again the emerald green pallu of her sari
tucked in at her hips, across her breast,
and cough it up over her shoulder a hush
of paprika and burnt honey across my face.
— from ‘Wrap’ by Aimee Nezhukumatathil
India is unrelenting and wildly beautiful. It is an endless array of colour and scent and sound, a byproduct of the sheer density of population. It is also a geographic rainbow, from rolling tea hills to dry desert, high buddhist enclaves at the foothills of the Himalaya to incense-wreathed Hindu temples, the bustling metropolis of Mumbai to long stretches of sand and ocean down south. The one consistent thread, the soundtrack of India if you will, is the chai-wallah call to arms: chai, chai, coffee, chai, chai… Continue reading Masala Chai
“I believe that one can never leave home. I believe that one carries the shadows, the dreams, the fears and the dragons of home under one’s skin, at the extreme corners of one’s eyes and possibly in the gristle of the earlobe.”
– Maya Angelou
Moving back to Melbourne feels like… home. The skyline, the trams, the strong coffee, the terrace houses, the bitter winds. All so familiar, like slipping on a second skin. Last weekend I went out for beers with one of my oldest, dearest friends. He suggested a bar in the city. It was a rainy night. Walking up a blue-stoned alleyway, lights reflecting off the wet ground, to a bar all but invisible until you stumble upon it. This. This felt like homecoming. Continue reading Rhubarb & Rose Muffins
“I say let the world go to hell, but I should always have my tea.”
– from ‘Notes from Underground’, by Fyodor Dostoyevsky
Brisbane summers are not for the feint of heart. By August spring is on the wind, and well before the new year summer has made herself good and comfortable. The air is heavy with moisture and summer dreaming. The sun is bright and hot up in an electric blue sky. Heat waves on top of the regular sub-tropical weather bring regular programming to a stop; all energy is spent on staying still and keeping core body temperature from boiling over. Continue reading Iced Tea, 2 Ways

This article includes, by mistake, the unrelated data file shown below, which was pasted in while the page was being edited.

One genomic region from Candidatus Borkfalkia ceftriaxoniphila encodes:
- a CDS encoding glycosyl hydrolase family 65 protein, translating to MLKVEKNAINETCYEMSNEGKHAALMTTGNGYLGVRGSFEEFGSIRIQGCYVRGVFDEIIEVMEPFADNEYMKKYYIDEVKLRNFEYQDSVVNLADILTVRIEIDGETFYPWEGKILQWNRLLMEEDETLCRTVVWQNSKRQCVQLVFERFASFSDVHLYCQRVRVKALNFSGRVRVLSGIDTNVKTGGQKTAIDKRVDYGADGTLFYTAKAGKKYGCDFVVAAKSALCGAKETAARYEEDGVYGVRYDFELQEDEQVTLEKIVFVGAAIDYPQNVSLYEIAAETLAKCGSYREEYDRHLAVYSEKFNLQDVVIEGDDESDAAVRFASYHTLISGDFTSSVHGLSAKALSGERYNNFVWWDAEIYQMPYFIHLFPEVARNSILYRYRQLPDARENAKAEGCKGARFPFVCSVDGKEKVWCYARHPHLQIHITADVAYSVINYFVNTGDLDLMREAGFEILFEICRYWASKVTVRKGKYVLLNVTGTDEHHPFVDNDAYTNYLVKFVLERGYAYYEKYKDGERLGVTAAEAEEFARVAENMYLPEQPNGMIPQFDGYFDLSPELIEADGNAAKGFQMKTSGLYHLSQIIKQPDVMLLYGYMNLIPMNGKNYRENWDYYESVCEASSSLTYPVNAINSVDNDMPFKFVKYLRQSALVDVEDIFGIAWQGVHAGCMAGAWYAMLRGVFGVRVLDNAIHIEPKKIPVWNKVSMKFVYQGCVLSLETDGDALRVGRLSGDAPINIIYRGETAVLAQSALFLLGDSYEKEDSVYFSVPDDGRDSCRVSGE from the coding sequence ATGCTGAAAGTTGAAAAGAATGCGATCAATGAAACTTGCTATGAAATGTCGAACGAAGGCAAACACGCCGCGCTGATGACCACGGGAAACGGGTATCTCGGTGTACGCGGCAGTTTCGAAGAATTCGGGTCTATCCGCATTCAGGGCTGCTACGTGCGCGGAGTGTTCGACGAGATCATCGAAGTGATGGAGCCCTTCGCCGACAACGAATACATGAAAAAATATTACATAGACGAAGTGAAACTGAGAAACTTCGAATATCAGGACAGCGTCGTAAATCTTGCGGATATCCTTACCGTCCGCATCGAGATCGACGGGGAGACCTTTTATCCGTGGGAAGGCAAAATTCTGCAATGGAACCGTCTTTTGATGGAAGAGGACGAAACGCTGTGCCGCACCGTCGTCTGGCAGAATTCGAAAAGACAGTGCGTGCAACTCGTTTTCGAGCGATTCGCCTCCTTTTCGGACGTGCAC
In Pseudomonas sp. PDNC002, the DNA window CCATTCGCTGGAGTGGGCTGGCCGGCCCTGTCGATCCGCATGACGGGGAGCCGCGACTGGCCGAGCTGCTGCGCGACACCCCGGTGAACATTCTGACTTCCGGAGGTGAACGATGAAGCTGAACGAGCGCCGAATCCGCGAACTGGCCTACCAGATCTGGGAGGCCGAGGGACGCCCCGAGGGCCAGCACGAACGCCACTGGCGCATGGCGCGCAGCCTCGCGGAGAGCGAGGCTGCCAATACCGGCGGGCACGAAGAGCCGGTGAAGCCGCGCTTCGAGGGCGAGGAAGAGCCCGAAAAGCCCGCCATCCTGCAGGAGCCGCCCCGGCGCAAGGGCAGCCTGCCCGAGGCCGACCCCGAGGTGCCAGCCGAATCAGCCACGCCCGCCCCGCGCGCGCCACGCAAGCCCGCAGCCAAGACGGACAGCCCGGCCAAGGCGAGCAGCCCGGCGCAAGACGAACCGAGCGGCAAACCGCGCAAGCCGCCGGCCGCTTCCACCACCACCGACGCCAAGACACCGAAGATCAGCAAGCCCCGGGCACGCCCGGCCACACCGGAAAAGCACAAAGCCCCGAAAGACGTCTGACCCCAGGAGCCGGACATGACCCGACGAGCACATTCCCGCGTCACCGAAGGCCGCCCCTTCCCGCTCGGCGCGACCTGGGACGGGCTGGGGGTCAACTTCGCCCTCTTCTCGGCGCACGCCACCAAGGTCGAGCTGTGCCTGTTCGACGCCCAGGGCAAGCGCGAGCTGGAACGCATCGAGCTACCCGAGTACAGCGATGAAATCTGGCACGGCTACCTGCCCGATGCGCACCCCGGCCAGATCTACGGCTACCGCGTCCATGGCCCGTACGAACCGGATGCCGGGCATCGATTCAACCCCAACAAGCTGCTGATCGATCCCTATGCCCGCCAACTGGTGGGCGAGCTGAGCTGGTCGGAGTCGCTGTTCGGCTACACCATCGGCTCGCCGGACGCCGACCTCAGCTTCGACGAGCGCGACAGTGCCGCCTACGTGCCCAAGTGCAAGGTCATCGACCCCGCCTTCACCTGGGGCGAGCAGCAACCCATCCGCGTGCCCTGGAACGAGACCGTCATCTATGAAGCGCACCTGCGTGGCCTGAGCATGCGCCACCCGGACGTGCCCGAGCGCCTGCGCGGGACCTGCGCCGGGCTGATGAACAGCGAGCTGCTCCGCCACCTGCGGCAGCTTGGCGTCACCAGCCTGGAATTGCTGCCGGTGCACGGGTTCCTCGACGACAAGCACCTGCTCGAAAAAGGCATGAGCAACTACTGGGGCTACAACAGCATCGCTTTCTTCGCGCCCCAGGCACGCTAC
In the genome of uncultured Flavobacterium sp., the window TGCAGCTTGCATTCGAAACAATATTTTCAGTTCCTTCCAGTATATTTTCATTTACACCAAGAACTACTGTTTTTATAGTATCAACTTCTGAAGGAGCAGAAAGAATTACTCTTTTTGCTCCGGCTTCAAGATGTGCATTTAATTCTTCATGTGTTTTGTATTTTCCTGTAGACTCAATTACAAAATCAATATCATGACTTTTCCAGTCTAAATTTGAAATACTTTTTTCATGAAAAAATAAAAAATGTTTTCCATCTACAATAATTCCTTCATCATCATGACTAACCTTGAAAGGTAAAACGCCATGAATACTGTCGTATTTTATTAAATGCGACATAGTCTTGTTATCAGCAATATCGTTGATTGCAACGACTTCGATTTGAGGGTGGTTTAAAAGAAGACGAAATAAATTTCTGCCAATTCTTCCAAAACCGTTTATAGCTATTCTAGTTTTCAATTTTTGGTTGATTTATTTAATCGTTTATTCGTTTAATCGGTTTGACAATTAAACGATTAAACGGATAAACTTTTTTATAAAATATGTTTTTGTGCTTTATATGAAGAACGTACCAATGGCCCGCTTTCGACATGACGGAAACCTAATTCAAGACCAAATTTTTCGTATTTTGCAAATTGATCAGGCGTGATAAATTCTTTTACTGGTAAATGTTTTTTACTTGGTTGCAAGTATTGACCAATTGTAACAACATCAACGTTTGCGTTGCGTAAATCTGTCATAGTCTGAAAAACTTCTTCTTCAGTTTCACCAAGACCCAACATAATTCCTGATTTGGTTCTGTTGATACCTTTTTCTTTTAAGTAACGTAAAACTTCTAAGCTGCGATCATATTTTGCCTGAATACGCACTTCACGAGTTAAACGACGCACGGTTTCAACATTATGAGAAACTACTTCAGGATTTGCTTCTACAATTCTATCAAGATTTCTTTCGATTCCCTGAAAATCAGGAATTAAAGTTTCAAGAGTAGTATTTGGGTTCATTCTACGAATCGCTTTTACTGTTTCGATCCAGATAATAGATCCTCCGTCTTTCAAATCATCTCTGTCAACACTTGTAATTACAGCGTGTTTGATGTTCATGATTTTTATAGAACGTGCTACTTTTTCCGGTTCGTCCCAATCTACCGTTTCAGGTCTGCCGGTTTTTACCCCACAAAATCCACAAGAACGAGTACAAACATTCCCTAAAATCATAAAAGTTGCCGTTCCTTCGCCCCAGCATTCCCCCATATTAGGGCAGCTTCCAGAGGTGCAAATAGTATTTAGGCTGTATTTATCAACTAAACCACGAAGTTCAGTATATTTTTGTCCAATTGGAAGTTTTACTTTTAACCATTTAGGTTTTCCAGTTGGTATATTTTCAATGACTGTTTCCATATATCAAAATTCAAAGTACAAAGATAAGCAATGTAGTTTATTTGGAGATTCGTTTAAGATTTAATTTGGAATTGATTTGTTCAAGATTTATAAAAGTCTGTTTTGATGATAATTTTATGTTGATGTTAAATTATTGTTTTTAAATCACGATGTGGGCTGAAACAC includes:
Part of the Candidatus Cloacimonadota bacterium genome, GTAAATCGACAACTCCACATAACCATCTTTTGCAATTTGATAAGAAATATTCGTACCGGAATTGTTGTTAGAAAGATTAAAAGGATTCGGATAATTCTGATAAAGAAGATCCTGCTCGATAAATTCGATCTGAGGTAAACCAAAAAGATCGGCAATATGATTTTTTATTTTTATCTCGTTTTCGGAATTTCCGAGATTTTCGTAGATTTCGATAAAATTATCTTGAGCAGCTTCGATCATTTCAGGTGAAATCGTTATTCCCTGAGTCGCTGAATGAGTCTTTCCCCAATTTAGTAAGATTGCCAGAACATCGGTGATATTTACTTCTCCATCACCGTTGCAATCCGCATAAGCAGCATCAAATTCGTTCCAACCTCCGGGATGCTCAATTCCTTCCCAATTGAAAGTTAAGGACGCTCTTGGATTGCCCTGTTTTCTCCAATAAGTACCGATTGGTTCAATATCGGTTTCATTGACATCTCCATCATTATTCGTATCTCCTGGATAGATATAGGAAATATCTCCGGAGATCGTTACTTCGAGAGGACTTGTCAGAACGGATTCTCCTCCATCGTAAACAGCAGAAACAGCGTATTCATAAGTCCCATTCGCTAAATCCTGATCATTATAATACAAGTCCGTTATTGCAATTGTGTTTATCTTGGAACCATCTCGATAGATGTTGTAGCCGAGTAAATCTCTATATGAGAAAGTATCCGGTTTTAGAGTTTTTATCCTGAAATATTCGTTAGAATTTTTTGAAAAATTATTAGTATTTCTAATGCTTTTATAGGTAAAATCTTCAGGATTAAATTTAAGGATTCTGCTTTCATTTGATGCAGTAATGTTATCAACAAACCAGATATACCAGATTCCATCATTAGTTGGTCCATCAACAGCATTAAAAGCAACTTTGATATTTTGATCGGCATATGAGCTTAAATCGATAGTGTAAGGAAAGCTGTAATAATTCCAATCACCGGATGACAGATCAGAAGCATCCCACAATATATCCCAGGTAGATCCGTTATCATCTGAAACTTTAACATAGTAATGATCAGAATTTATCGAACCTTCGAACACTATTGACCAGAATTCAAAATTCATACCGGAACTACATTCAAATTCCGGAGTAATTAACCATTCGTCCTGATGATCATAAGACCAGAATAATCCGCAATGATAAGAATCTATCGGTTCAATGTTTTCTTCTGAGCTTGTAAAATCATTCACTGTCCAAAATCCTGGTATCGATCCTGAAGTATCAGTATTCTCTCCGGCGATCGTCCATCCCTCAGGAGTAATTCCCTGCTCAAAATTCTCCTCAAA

My desk is a small, white, wooden number with a set of drawers on the left. The desktop is chipped and nicked, scarred and smudgy. I’ve had it for over seven years now. It’s seen me through all sorts of houses and various endeavours – planning festivals, uni essays, story writing, starting this here blog.
I brought it up north with me from Melbourne. I first got it when we lived in the small terrace house by the train line. It belonged to a friend of my mum’s and despite its small size, it does have a wide girth and so wouldn’t fit in the front door. We had to rope it in through the front window and so it continued to live in the front room, overlooking the trains and the cars and the raggedy white rose bush in the front garden. Continue reading Rose Petal, Cashew & Olive Oil Granola
It’s great when a dish unexpectedly comes together. I’d picked up this Israeli cous cous at Mick’s Nuts (!) a couple of weeks ago with no plan for it in mind, but just because I love it and don’t come across it all that often. It’s the texture that I love – like eating mini-marbles! Then at the market on the weekend S casually pointed out a bunch of heirloom carrots at a stall we were strolling past, and while I was at the register about to pay for them, a big pile of sunset-coloured pomegranates tempted me, so I got one of those too.
The rest came together pretty easily. I’d been wanting to whip up a batch of date syrup to use as an alternative sweetener for a while now, and we always have fresh parsley and mint in the fridge. My mum had just sent me a bag of rose petals (which I had in mind for a whole other dish that I haven’t gotten around to making yet), and we had some baharat spice mix left over from the meatballs that S cooked a while back for our Middle Eastern Feast. Continue reading Israeli Cous Cous with Heirloom Carrots